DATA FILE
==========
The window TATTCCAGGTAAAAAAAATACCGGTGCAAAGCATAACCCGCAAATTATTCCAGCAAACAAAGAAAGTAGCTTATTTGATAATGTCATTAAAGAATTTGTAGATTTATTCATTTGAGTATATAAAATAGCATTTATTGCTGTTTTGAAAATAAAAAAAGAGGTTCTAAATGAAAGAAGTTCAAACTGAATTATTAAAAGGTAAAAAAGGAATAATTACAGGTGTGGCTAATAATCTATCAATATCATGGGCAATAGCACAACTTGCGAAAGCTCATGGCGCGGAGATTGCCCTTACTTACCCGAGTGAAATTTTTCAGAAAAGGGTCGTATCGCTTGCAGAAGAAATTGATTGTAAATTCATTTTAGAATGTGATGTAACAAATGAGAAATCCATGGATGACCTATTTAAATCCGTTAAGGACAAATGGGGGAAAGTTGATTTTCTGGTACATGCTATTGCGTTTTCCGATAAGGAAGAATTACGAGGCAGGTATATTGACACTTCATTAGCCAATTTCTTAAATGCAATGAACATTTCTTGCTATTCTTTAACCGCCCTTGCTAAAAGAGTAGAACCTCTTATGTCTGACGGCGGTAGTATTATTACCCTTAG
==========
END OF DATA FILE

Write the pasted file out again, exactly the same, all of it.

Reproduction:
The window TATTCCAGGTAAAAAAAATACCGGTGCAAAGCATAACCCGCAAATTATTCCAGCAAACAAAGAAAGTAGCTTATTTGATAATGTCATTAAAGAATTTGTAGATTTATTCATTTGAGTATATAAAATAGCATTTATTGCTGTTTTGAAAATAAAAAAAGAGGTTCTAAATGAAAGAAGTTCAAACTGAATTATTAAAAGGTAAAAAAGGAATAATTACAGGTGTGGCTAATAATCTATCAATATCATGGGCAATAGCACAACTTGCGAAAGCTCATGGCGCGGAGATTGCCCTTACTTACCCGAGTGAAATTTTTCAGAAAAGGGTCGTATCGCTTGCAGAAGAAATTGATTGTAAATTCATTTTAGAATGTGATGTAACAAATGAGAAATCCATGGATGACCTATTTAAATCCGTTAAGGACAAATGGGGGAAAGTTGATTTTCTGGTACATGCTATTGCGTTTTCCGATAAGGAAGAATTACGAGGCAGGTATATTGACACTTCATTAGCCAATTTCTTAAATGCAATGAACATTTCTTGCTATTCTTTAACCGCCCTTGCTAAAAGAGTAGAACCTCTTATGTCTGACGGCGGTAGTATTATTACCCTTAG